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Chem.

Listy, 99, s49–s652 (2005) Physical &Applied Chemistry
s621
REFERENCES
1. Fonseca F. C., Muccillo R.: Solid State Ionics 166, 157
(2004).
2. Dokiya M.: Solid State Ionics 152, 383 (2002).
3. Pena M. A., Fierro J. L. G.: Chem. Rev. 101, 1981
(2001).
4. Bhalla A. S., Guo R., Roy R.: Mat Res Innovat 4, 3–26
(2000).
5. Kurzweil P., Fischle H. J.: Journal of Power Sources
127, 331 (2004).
6. Hsieh G., Mason T. O., Pederson L. R.: Solid State Ionic
91, 203 (1996).
7. Balazs G. B., Glass R. S.: Solid State Ionics 76, 155
(1995).
8. Godickemeir M., Gauckler L. J.: J. Elctrochem. Soc
145, 414 (1998).
9. Mogensen M., Sammes N. M., Tompsett G. A.: Solid
State Ionics 129, 63 (2002).
10. MacDonald J. R.: Impedance Spectroscopy. John Wiley
& Sons Inc., USA 1987.
P39 POLYMERIZATION OF DISSOLVED HUMIC
SUBSTANCES CATALYZED BY IRON
AND MANGANESE PORPHYRIN
DANIELA ŠMEJKALOVÁ
a
, PELLEGRINO CONTE
b
,
RICCARDO SPACCINI
b
, MILOSLAV PEKA
a
and ALESSANDRO PICCOLO
b
a
Institute of Physical and Applied Chemistry, Faculty of
Chemistry, Brno University of Technology, Purky ova 118,
612 00 Brno, Czech Republic, smejkalova@fch.vutbr.cz,
b
Dipartimento di Scienze del Suolo, della Pianta e dell’Am-
biente, Università di Napoli Federico II, via Università 100,
800 55 Portici (Na), Italy, alpiccol@unina.it
Introduction
Even though formation of humic substances (HS) is one
of the least understood aspects of humus chemistry, it is re-
cognized that oxidoreductive enzymes, such as polyphenolo-
xidases produced by microorganisms and plants are directly
involved in these processes. The active site of these enzymes
is formed by metal porphyrins that are able to catalyze the
oxidation of humic constituents – phenolic moieties into
free radicals that in turn can be stabilized by spontaneous
coupling to each other without additional involvement of the
catalyst
1
.
Since HS are important contributors to C cycle as major
source of CO
2
and C reservoir, it is of paramount importance
to increase the stability of these compounds against further
biotic and abiotic degradation
2
. Recent insights into humic
substances indicated that rather than being high molecular
weight polymers, they are associations of heterogeneous
molecules stabilized by hydrophobic interactions into only
apparently high molecular weights
3
. With this understanding,
it could be reasoned to mimic the catalytic coupling of HS
phenolic constituents and in this way stabilize humic com-
pounds by increasing the number of intermolecular covalent
bonds.
Previous work
4
has shown that synthetic iron porphyrin
successfully catalyzed the oxidative polymerization of HS
when H
2
O
2
was used as singlet oxygen donor. The aim of
this work was to verify whether photo-oxidation could sub-
stitute the presence of singlet oxygen donor in the biomimetic
polymerization of humic material.
Materials and methods
Detailed description of humic material extraction, bi-
omimetic catalysis and High Performance Size Exclusion
Chromatography (HPSEC) system used in this work is given
elsewhere
4
.
Results and discussion
Biomimetic polymerization of lignite humic material,
induced by UV light exposure, was followed by HPSEC
system coupled with UV and refractive index (RI) detectors.
The efÞciency of biomimetic catalysts, namely manganese
(Mn-pha) and iron porphyrin (Fe-pha) was evaluated by de-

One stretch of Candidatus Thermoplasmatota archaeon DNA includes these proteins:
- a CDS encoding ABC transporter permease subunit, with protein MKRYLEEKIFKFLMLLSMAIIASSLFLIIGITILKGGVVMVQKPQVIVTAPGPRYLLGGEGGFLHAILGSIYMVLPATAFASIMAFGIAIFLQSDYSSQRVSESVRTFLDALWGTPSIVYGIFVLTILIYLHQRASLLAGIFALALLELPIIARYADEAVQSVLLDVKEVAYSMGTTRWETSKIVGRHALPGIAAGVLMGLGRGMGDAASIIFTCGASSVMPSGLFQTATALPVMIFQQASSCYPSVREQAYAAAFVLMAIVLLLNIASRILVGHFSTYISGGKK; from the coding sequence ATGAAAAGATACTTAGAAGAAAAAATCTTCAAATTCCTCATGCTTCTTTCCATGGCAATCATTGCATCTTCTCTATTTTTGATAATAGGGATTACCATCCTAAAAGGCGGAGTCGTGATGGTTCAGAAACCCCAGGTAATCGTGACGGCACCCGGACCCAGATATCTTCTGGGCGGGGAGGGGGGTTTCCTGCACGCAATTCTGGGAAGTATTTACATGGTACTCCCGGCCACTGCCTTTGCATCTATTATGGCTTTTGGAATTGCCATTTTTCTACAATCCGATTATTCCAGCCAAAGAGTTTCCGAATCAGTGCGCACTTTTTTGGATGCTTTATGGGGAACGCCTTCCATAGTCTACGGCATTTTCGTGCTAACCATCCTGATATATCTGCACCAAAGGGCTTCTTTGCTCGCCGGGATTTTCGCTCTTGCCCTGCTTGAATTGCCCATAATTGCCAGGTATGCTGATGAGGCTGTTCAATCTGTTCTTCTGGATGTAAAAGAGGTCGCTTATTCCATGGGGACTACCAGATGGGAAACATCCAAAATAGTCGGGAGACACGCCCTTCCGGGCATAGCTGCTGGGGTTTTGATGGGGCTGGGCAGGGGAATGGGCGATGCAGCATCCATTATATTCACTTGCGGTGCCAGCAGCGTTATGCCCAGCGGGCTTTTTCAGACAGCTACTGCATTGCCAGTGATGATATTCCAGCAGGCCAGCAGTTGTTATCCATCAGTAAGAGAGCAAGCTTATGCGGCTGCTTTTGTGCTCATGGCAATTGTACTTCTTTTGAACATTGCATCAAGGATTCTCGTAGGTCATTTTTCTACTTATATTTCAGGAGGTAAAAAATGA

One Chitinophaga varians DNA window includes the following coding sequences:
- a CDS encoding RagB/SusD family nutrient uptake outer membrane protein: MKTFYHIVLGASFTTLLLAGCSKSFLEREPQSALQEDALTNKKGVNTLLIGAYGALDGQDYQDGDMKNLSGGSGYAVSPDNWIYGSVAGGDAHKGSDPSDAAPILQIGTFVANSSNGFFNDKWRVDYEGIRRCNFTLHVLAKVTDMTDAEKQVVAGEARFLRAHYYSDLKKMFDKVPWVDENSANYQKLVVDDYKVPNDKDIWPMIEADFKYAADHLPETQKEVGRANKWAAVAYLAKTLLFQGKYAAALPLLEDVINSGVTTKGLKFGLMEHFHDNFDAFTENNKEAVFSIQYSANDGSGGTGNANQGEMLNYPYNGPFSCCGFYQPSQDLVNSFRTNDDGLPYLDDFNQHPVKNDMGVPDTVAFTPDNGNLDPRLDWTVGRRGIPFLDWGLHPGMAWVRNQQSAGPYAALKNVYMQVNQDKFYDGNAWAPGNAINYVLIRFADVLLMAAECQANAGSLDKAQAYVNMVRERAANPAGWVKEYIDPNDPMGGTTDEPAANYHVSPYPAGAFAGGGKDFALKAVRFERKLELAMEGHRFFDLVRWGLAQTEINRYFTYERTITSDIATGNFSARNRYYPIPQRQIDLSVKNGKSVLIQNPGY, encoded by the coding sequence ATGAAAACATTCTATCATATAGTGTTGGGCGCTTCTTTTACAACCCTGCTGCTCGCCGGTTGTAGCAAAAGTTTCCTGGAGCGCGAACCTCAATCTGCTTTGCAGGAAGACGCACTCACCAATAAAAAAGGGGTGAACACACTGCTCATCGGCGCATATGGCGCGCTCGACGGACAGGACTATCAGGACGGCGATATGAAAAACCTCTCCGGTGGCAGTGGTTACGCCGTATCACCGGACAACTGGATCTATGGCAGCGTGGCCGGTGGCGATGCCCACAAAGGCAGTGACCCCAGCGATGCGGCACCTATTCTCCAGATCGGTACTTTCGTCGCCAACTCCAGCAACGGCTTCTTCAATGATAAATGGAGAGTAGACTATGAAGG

termination of the average molecular weight (Mwa) values of
control and catalyzed samples.
The addition of metal porphyrin catalyst to the non-
-exposed humic solutions did not vary the Mwa values
previously obtained for control humic solution. However,
signiÞcant changes of molecular weight were detected in the
UV light exposed samples. Percentage increase of Mwa is
shown in Fig. 1. and 2.
According to the UV-detected (280 nm) chromato-
grams, the irradiated humic material increased Mwa by 4 and
11 % after 5.5 h and 14 and 12 % after 13 h of exposure to
UV light, in the presence of Mn- and Fe-pha, respectively
(Fig. 1.). The time course progression of the UV light indu-
ced photo-oxidation was observed when already irradiated
samples for 13 h were further collected after 8 and 11 d from
the exposition. This time the Mwa values reached an increase
of 27 and 23 % after 8 d and of 34 % after 11 d since UV
exposure (Fig. 1.).
Since UV detector reveals only the molecular absorpti-
vity of chromophore groups at chosen wavelength, the Mwa
was determined also from chromatograms collected by RI
detector that is able to follow the overall mass distribution
of humic matter. Evaluation of RI-detected size exclu-
sion chromatograms veriÞed the general increase of Mwa
values obtained during photo-induced oxidative polyme-
rization of dissolved humic material. In fact, polymerized
humic materials increased the Mwa values by 9 and 6 %
after 5.5 h and 6 % after 13 h of exposure to UV light, in
the presence of Mn- and Fe-Pha, respectively, compared to
the control HA solution (Fig. 2.). Then a signiÞcant increase
in molecular dimension was observed for samples analyzed
after 8 and 11 d following 13 h irradiation with UV light.
In this case, Mwa was increased by 24 and 32 % after 8 and
11 d from the UV irradiation in the presence of Mn-pha,
Chem. Listy, 99, s49–s652 (2005) Physical &Applied Chemistry
s622
respectively, whereas the increase of Mwa values obtained
with the Fe-Pha catalyst was 13 and 50 % after the same time
courses (Fig. 2.).
REFERENCES
1. Dec J., Haider K., Bollag, J–M.: Soil Sci. 166, 660–671
(2001)
2. Clapp C. E., Hayes M. H. B.: Soil Sci. 164, 777–789
(1999)
3. Piccolo A., Cozzolino A., Conte P., Spaccini R.: Natu-
rwissenschaften, 87, 391–394 (2000)
4. Piccolo A., Conte P., Tagliatesta P.: Biomacromolecules
6, 351–358 (2005)
P40 DETERMINATION OF ROTATIONAL
MOLECULAR CONSTANTS
HANA SORMOVA
a,b
and JEAN DEMAISON
b
a
Institute of Physical and Applied Chemistry, Faculty of
Chemistry, Brno University of Technology, Purkynova 118,
612 00 Brno, Czech Republic, hanka@milansorm.cz
b
Laboratoire de Physique des Lasers, Atomes et Molecules,
UMR CNRS 8523, Universite de Lille I, 596 55 Villenevue
d’Ascq Cedex, France, Jean.Demaison@univ-lille1.fr
Introduction
The accuracy of the molecular constants determina-
tion is important for prediction of the transition frequency
of the observed molecules. If we know the exact molecular
constants then it will be easier to measure the spectra of the